Mark Hyman’s new book is out. Food: What the Heck Should I Eat?
I’ve been a fan of Dr. Hyman’s work for a few years. I love seeing medical doctors extending their knowledge of nutrition, and Dr. Hyman is a champion of whole foods eating. I reviewed his last book Eat Fat, Get Thin. So I was interested to see what he’s been up to. Read on for my review of Food: What the Heck Should I Eat?, which the cover calls a “no-nonsense guide to achieving optimal weight and lifelong health.”
Layout and design:
The book is organized into four parts:
1) Ending food confusion, fear, and insecurity.
2) What the heck should I eat? Chapters include meat, poultry and eggs, milk and dairy, fish and seafood, vegetables, fruit, fats and oils, beans, grains, nuts and seeds, sugar and sweeteners, beverages.
3) What else you need to know about food.
4) The pegan diet and how to eat for life.
The book is well-designed with easy-to-read fonts, except for the recipe section (see my comment below).
There are no photographs in the book.
The 35 recipes include rich and creamy blueberry smoothie (photo above), Mediterranean steamed mussels, smoky egg salad, and tempeh, quinoa, and veggie bowl. Nutritional analysis is provided. Recipes range from vegan to vegetarian to paleo options. He suggests doing a ten-day detox and recipes suitable for that detox are coded 10D (but there is not a meal plan). Then he offers a 7-day “pegan” meal plan. All recipes are gluten-free and most are grain-free.
What I liked about the book:
As always, Dr. Hyman has a friendly, accessible writing style and provides tons of information. He describes his way of eating as “pegan” meaning paleo-vegan. If you know anything about those two diets they seem like polar opposites, but he’s trying to bridge the gap with vegetables and whole foods. He’s packed a ton of research about food production and planetary impact (not just on our personal health) into part 2, which I will use as a reference book. I liked that he’s encouraging people to be less rigid in their thinking about whole foods eating.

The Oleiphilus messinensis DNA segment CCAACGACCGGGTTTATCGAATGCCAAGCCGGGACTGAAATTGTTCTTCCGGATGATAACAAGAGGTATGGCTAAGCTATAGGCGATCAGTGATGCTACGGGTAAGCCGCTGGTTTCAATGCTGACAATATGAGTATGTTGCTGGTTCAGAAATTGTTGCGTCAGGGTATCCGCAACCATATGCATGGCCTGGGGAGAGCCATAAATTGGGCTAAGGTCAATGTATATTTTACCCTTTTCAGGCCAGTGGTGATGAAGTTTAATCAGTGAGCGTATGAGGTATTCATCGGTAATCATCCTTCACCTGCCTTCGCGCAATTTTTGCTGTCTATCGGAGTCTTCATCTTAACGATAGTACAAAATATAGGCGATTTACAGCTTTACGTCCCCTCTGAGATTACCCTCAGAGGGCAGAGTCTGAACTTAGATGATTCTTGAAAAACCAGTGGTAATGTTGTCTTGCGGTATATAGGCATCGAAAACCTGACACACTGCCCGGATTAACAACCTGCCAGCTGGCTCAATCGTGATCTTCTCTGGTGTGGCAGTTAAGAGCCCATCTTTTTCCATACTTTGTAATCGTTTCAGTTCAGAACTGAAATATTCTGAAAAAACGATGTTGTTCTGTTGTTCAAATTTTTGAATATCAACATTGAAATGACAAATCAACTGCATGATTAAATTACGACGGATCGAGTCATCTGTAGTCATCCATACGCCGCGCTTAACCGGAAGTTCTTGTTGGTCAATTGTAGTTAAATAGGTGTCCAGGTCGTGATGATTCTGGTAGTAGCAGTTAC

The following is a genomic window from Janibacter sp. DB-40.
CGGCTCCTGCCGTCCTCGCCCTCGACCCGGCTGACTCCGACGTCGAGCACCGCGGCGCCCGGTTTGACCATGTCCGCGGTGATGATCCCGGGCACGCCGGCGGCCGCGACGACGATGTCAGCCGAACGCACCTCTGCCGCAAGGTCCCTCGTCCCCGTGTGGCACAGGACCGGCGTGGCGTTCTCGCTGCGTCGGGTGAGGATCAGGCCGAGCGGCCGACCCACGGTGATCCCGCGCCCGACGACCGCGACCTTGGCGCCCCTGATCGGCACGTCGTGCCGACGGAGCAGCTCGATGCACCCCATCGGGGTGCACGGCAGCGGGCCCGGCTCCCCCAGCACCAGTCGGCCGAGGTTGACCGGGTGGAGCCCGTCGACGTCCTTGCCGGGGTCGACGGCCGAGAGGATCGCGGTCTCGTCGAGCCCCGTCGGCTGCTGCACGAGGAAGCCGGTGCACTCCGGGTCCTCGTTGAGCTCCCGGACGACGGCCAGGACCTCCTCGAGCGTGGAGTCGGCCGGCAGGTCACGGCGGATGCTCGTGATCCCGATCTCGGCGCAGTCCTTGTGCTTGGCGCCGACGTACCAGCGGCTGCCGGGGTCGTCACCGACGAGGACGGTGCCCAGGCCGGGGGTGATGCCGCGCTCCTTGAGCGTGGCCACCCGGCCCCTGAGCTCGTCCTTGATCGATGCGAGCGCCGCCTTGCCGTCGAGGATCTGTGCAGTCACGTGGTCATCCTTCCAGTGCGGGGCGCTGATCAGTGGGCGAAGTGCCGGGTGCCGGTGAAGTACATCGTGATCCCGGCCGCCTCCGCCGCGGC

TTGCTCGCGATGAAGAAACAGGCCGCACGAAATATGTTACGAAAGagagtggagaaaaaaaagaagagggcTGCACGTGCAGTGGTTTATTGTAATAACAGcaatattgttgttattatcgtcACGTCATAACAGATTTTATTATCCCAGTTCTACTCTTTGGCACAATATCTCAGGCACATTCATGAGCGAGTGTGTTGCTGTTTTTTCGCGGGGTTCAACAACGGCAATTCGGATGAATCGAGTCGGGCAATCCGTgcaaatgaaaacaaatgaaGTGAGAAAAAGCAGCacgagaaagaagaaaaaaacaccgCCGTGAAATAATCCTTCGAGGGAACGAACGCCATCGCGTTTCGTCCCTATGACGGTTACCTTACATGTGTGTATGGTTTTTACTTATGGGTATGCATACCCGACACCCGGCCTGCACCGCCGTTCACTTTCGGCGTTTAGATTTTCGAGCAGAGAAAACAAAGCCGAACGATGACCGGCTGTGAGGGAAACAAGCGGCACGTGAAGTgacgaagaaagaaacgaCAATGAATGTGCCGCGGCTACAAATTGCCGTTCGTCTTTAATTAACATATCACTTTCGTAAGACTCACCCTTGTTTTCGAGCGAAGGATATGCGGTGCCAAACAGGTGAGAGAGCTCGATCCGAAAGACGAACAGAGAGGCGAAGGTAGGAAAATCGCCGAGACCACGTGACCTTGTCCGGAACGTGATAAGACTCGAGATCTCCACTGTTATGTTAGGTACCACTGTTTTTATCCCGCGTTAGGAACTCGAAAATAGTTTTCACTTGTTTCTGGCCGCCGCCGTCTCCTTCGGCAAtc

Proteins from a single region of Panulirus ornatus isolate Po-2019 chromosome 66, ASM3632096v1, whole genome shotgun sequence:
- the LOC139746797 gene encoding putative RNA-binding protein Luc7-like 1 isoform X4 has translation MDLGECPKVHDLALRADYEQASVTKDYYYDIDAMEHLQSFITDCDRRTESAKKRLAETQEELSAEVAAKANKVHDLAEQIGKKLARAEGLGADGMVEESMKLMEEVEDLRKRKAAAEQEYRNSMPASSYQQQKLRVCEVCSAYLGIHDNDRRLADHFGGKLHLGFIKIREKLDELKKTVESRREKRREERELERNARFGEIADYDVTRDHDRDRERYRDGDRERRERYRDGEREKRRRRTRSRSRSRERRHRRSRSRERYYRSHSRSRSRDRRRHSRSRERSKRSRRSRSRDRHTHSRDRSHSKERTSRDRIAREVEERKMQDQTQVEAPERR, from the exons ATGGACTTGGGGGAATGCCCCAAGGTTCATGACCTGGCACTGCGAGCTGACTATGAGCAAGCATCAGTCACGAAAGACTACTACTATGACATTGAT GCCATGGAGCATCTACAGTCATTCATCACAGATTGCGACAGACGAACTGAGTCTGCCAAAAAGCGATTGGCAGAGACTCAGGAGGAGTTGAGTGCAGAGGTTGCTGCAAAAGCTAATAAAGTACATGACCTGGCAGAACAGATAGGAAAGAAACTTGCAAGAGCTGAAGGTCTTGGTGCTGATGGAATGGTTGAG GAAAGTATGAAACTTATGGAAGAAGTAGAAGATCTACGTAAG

I wasn’t so keen on:
Recipes were not coded for special diets. As a cook I prefer recipes laid out one per page, instead of having to flip back and forth between pages. I found the book more confusing that his previous books, and I’m not sure he successfully straddles the line between vegan and paleo. He presents more than one contradictory idea (coffee is good, coffee is bad), so I’m not sure readers will be left knowing “what the heck” to eat.
Nutritionists and people wanting the latest research on a variety of food groups, plus people who are already familiar with his recommendations
Not recommended for:
Newcomers looking for an easy whole-foods plan to follow
A note about my cookbook reviews: In the past, I tested at least three recipes from each book, took photos, and described my experience. Due to my dietary limitations (low-sodium, gluten-, dairy-, egg-free), it is no longer possible for me to test the recipes and do them justice.
FTC disclosure: I received a copy of the book from Dr. Hyman’s team in order for me to review it. I was not paid to write this review. Post contains affiliate links.
Here’s the book if you want to see more: